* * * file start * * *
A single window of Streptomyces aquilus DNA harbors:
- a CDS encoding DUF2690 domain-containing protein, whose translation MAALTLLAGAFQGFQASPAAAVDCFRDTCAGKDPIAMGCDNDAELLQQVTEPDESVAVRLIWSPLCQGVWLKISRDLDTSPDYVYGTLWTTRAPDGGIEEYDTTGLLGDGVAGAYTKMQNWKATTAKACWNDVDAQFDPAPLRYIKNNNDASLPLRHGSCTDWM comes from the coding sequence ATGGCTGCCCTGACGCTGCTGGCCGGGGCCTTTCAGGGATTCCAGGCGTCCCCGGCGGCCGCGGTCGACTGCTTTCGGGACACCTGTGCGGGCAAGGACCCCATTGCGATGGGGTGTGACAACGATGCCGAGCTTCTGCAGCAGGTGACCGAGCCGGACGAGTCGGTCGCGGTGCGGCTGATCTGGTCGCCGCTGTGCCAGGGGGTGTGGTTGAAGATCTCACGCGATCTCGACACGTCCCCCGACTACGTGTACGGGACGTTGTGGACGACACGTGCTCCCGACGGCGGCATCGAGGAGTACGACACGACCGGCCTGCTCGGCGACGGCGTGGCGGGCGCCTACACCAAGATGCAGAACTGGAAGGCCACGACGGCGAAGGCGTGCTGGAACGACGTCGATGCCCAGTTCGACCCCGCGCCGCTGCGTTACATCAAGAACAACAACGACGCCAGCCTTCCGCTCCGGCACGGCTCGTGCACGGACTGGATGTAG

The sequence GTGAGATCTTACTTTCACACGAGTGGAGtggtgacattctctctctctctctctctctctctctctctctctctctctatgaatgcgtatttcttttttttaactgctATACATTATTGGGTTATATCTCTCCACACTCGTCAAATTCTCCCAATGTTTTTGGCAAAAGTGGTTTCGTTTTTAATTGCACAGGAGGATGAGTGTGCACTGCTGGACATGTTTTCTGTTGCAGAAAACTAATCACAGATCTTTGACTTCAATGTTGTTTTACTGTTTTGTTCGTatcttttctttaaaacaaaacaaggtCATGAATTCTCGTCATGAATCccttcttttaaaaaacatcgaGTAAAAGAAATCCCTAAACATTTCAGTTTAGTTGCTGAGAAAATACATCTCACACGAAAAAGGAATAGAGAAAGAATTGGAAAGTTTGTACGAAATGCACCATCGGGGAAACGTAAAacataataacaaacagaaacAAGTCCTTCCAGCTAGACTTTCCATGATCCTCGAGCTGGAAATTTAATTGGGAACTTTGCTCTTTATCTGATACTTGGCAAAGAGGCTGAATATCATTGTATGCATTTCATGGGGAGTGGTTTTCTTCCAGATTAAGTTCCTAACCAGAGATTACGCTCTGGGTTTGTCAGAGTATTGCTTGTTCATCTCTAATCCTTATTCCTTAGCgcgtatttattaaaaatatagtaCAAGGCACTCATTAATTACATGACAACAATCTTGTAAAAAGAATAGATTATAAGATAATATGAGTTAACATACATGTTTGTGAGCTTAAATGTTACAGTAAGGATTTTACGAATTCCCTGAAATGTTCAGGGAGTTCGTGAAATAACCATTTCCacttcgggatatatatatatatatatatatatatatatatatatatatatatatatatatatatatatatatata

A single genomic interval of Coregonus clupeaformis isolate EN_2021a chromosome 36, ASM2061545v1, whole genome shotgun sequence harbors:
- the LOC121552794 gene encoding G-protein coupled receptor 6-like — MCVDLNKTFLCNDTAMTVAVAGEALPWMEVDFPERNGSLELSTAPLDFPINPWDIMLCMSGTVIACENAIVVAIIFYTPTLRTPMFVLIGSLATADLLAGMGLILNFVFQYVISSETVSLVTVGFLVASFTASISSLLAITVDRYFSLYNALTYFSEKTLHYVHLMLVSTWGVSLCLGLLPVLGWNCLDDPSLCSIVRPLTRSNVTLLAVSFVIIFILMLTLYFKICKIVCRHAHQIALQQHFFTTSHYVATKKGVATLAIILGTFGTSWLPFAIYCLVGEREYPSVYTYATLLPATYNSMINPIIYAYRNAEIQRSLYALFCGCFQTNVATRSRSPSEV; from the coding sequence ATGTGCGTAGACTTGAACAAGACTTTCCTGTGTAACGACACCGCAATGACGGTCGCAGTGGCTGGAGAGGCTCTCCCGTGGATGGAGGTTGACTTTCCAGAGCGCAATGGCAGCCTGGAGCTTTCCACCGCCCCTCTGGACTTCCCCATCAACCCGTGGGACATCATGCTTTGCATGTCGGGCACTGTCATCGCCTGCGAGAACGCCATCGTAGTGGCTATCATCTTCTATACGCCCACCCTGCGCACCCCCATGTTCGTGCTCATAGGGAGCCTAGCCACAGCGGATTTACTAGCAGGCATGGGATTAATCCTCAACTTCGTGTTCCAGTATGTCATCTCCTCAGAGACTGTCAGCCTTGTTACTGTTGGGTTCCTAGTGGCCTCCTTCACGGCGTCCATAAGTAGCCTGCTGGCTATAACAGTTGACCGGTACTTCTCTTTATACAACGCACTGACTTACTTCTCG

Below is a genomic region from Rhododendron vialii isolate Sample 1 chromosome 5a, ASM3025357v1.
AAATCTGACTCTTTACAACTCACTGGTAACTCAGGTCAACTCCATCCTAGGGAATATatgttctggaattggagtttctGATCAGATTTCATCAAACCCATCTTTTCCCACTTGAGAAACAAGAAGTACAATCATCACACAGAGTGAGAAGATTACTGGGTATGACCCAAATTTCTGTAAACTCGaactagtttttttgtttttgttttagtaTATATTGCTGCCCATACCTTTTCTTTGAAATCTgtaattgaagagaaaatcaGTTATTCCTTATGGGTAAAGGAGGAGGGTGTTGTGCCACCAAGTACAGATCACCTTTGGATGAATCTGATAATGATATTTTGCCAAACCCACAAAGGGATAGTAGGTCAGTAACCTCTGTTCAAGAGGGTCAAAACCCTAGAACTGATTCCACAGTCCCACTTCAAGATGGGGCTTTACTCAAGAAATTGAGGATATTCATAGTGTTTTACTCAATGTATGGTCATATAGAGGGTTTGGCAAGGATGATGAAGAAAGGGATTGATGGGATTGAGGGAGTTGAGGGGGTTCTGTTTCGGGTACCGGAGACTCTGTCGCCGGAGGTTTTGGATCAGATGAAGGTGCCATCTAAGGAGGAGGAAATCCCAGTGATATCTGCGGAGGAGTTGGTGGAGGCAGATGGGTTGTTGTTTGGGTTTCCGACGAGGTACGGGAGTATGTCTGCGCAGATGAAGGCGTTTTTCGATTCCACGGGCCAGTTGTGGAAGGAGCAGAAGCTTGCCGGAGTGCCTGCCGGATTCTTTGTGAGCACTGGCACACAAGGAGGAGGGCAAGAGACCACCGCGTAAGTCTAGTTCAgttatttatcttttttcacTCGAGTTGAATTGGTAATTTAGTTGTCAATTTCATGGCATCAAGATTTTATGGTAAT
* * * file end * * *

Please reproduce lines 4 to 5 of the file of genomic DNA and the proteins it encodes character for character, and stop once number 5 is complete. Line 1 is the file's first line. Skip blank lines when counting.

A single genomic interval of Coregonus clupeaformis isolate EN_2021a chromosome 36, ASM2061545v1, whole genome shotgun sequence harbors:
- the LOC121552794 gene encoding G-protein coupled receptor 6-like — MCVDLNKTFLCNDTAMTVAVAGEALPWMEVDFPERNGSLELSTAPLDFPINPWDIMLCMSGTVIACENAIVVAIIFYTPTLRTPMFVLIGSLATADLLAGMGLILNFVFQYVISSETVSLVTVGFLVASFTASISSLLAITVDRYFSLYNALTYFSEKTLHYVHLMLVSTWGVSLCLGLLPVLGWNCLDDPSLCSIVRPLTRSNVTLLAVSFVIIFILMLTLYFKICKIVCRHAHQIALQQHFFTTSHYVATKKGVATLAIILGTFGTSWLPFAIYCLVGEREYPSVYTYATLLPATYNSMINPIIYAYRNAEIQRSLYALFCGCFQTNVATRSRSPSEV; from the coding sequence ATGTGCGTAGACTTGAACAAGACTTTCCTGTGTAACGACACCGCAATGACGGTCGCAGTGGCTGGAGAGGCTCTCCCGTGGATGGAGGTTGACTTTCCAGAGCGCAATGGCAGCCTGGAGCTTTCCACCGCCCCTCTGGACTTCCCCATCAACCCGTGGGACATCATGCTTTGCATGTCGGGCACTGTCATCGCCTGCGAGAACGCCATCGTAGTGGCTATCATCTTCTATACGCCCACCCTGCGCACCCCCATGTTCGTGCTCATAGGGAGCCTAGCCACAGCGGATTTACTAGCAGGCATGGGATTAATCCTCAACTTCGTGTTCCAGTATGTCATCTCCTCAGAGACTGTCAGCCTTGTTACTGTTGGGTTCCTAGTGGCCTCCTTCACGGCGTCCATAAGTAGCCTGCTGGCTATAACAGTTGACCGGTACTTCTCTTTATACAACGCACTGACTTACTTCTCG